Orphan poetry or Paradise lost: I. Back Garden

Back Garden

I wish I had the patient will to unwind the miles
of iron spider’s thread that binds my love of you,
to my best-favoured pound of flesh.

I had a dream the morning before I left:
we touched each other so slowly that
a millennium might have passed
before my palm traversed
the radiant tenderness of your back.

You spoke to me in single words that expanded
downward like saturated leaves through still water
towards which I swam against
the natural buoyancy of awakenedness
that is unforgivingly attracted by dilating light
and found myself standing
in the wet grass of my friends’ back garden
smoking my third Gauloises.

I see a single strand of spider’s silk
resinous with dew;
well anchored.
Out of some odd, perhaps misplaced respect
for its unbroken beauty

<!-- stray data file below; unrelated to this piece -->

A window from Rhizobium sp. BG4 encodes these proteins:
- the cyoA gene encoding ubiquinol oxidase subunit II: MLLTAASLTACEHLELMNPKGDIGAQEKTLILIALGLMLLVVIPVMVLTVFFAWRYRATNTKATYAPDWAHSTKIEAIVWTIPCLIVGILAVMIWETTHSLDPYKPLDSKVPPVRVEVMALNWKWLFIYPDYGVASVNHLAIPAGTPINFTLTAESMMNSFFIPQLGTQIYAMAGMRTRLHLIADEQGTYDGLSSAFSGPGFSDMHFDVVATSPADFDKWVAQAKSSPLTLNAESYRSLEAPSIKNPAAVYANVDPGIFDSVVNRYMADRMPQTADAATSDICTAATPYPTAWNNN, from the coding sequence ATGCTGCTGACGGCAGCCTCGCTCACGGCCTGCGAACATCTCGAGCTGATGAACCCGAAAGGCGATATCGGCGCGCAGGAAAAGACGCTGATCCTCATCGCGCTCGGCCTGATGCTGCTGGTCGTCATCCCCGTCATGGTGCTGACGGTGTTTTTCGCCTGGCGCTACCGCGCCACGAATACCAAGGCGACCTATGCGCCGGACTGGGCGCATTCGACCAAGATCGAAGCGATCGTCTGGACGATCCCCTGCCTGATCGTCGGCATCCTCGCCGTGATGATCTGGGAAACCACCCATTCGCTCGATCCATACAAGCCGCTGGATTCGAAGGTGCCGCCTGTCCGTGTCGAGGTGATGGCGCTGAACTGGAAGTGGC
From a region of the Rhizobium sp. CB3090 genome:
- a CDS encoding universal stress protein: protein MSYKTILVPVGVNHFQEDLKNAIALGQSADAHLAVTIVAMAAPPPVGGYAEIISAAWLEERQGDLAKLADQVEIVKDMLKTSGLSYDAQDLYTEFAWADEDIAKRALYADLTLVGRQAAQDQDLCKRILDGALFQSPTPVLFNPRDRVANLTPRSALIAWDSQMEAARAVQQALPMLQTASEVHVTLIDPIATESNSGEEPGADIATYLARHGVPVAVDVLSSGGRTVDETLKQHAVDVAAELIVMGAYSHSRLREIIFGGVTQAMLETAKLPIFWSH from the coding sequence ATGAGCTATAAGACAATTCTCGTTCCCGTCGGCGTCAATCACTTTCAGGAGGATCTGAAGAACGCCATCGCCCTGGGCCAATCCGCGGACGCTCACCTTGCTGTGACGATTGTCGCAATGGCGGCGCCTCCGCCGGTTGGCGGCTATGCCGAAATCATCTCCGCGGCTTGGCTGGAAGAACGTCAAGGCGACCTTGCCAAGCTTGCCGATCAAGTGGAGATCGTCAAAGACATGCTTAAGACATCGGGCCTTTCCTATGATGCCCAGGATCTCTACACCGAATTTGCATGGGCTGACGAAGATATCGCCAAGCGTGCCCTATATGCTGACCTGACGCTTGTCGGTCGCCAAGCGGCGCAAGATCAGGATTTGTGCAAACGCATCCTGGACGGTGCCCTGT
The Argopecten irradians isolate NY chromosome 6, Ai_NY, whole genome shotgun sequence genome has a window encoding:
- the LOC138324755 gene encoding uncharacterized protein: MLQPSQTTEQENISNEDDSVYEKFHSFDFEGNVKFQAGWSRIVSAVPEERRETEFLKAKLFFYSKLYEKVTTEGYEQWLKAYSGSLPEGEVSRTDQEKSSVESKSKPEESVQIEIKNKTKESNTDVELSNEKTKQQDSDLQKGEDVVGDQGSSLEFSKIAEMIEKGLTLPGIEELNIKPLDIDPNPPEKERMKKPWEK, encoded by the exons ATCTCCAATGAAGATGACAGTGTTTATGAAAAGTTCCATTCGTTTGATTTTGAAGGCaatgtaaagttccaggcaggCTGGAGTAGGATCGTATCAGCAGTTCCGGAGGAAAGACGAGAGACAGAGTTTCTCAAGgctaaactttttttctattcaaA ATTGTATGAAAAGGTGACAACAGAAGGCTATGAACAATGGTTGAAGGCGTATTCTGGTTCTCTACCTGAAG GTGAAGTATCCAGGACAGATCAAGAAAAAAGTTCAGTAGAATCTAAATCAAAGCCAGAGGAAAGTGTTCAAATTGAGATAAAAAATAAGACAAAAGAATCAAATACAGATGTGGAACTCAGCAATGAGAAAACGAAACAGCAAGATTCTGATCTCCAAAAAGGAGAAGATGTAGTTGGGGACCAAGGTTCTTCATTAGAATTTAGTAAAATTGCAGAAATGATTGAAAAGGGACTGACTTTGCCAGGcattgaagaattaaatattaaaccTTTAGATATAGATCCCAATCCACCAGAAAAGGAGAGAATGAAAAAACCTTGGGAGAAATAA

and its slender strength.
I press four fingers against its sticky, resilient length;
I make it bend,
but do not make it break.

copyright 2011 bonnie mcclellan all rights reserved

By bonniemcclellan

Mother, poet, american ex-pat from Texas living in Northern Italy.


  1. So tender. Loved the surprise of the poet finding herself ” standing in the wet grass of her friend’s back garden smoking her third Gauloise”.
    My grandfather who was French smoked Gauloises also.

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